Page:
D(iameter larger than 6mm)
Most common form of skin cnacer, also known as a "rodent ulcer" due to its indented state.
Basal Cell Carcinoma
These are new vessels formed that feed cancer, can bleed easily.
Type of skin cancer presenting in a dry area with no indent, may originate from layer of flattened epidermal cells.
Squamous Cell Carcinoma
Most dangerous form of skin cancer, appear to be due to overexposure to sun in childhood. Metastasizes early and quickly.
Once rare tumor that has become very frequent as a complication to AIDS
Characterized by itching and burning sensation, some reddening and blistering. Usually caused by a chemical or physical agent.
Reddening of the skin caused by ultraviolet light, higher susceptibility for fair skinned individuals.
Erythema Solare (Sunburn)
Reaction characterized by burning and itching during hot/humid weather, and the presence of small blisters on covered areas of skin.
Miliaria (Heat Rash)
Another name for Hallux-Valgus
Uneven distribution of weight on the feet leads to excess pressure and friction which causes these.
Corns / Calluses
This type of burn only affects the epidermis, usually presents with painful redness.
First Degree Burn
This type of burn affects the epidermis and part of the dermis, usually presents with blistering.
Second Degree Burn
This type of burn is usually painless and goes through the entire epidermis, dermis, and subcutaneous. May require skin graft.
Third Degree Burn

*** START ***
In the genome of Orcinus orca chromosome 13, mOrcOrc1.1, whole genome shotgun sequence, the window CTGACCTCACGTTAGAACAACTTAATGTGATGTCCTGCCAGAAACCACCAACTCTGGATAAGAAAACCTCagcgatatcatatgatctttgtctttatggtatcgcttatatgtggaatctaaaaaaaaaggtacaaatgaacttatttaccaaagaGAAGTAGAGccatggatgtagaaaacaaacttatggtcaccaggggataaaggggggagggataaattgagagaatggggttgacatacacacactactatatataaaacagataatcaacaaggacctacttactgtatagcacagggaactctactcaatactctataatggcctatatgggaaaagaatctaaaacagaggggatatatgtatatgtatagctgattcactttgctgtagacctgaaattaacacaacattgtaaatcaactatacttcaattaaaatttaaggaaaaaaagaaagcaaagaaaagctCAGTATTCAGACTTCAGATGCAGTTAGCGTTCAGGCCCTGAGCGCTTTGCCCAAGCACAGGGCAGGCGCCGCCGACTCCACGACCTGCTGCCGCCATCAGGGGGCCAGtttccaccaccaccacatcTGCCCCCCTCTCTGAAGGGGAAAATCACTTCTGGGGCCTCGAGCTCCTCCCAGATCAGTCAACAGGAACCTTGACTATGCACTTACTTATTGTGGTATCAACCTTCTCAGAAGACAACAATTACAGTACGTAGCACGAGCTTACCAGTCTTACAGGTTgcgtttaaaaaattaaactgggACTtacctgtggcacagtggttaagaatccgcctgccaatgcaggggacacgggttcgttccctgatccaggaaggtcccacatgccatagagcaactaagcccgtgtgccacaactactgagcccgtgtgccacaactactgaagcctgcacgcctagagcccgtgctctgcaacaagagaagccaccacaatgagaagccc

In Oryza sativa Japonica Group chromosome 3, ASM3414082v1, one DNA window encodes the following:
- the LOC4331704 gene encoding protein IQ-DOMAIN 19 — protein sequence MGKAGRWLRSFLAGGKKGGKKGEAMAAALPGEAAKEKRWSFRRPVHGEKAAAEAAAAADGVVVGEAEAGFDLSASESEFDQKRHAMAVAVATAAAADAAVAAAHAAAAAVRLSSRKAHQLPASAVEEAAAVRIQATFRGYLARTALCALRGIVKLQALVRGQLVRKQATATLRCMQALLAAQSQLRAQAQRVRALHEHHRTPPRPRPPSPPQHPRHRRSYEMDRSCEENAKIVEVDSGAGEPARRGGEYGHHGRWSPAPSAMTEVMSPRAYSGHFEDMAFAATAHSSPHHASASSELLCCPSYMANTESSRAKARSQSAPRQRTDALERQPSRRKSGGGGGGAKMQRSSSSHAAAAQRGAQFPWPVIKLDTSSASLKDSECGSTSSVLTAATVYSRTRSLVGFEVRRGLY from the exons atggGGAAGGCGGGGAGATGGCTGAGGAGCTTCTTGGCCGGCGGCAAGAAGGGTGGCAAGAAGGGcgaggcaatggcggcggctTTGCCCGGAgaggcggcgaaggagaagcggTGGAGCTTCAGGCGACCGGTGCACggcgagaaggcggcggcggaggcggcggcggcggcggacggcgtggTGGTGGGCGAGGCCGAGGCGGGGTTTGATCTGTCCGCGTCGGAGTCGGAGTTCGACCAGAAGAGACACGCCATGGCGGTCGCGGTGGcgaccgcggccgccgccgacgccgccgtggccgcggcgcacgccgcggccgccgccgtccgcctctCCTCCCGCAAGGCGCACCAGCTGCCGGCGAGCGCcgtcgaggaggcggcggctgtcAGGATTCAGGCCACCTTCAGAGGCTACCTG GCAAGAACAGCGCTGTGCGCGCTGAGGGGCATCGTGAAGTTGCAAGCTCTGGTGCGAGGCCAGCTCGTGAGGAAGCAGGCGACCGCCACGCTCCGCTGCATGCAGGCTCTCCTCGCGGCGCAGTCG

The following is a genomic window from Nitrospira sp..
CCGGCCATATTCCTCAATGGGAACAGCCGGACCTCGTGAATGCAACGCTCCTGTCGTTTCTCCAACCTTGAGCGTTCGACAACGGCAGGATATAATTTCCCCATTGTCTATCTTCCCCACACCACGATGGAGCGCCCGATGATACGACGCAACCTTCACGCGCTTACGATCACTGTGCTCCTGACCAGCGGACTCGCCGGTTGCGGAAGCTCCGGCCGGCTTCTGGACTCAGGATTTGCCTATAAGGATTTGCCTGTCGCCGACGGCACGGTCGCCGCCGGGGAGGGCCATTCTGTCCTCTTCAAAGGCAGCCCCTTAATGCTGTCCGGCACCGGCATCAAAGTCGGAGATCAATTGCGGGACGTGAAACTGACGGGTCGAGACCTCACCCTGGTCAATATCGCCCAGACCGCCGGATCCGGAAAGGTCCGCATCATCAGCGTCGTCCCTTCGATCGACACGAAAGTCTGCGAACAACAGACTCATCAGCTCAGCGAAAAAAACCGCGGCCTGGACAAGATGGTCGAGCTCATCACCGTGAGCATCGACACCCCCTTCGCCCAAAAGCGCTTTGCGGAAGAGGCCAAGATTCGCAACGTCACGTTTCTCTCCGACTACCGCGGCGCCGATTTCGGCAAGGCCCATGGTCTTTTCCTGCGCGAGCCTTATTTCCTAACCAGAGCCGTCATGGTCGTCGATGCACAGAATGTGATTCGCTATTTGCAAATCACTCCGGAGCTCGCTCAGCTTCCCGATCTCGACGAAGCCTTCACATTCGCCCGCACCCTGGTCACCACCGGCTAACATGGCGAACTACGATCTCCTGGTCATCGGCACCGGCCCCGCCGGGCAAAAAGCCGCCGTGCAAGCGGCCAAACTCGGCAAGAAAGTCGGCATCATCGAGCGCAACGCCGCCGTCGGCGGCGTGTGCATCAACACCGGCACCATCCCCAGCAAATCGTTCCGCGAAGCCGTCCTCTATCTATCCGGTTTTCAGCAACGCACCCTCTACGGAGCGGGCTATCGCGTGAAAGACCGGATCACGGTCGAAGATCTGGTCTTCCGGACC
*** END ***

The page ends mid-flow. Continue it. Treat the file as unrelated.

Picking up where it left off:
Rare illness that causes extensive tissue destruction and death caused by an infection.
Most common skin disease, more common in males
Acne (Acne Vulgaris)
Infection of the hair follicles by staphylococci, sometimes known as "barber's itch".
Larger than acne, deeper and more serious infections of the hair follicles. Result in abscess formation.
Furuncles (Boils) and Carbuncles
Characterized by localized crusty lesions, very contagious and caused by streptococcal pyoderma. Common in daycares.
Serious disease characterized by widely spreading zones of readness, swelling, and blistering of skin. Has systemic effects including chills and fever, can lead to blood poisioning.
Fungal infections of the skin, commonly mistaken by the public to be a parasitic infection.
Fungal infection of the feet, also known as dermatophytosis.
Athlete's Foot (Tinea Pedis)
Fungal infection that causes pigmental change on an individual.
Common parasitic infection caused by mites burrowing into the skin and excreting waste products. Causes intense itching.
A louse infestation of the scalp, trunk, or pubic areas, each kind is caused by a different species.
Sores near the mouth and genital areas, tend to occur repeatedly in the same location. Usually an outbreak occurs after fever, fatigue, or nervous tension.
Painful infection of the nerves in the skin, accompanied by skin eruptions along the course of the nerve.
Small, horny lumps that can grow anywehre on the skin, but usually appear on hands/feet. Caused by a virus.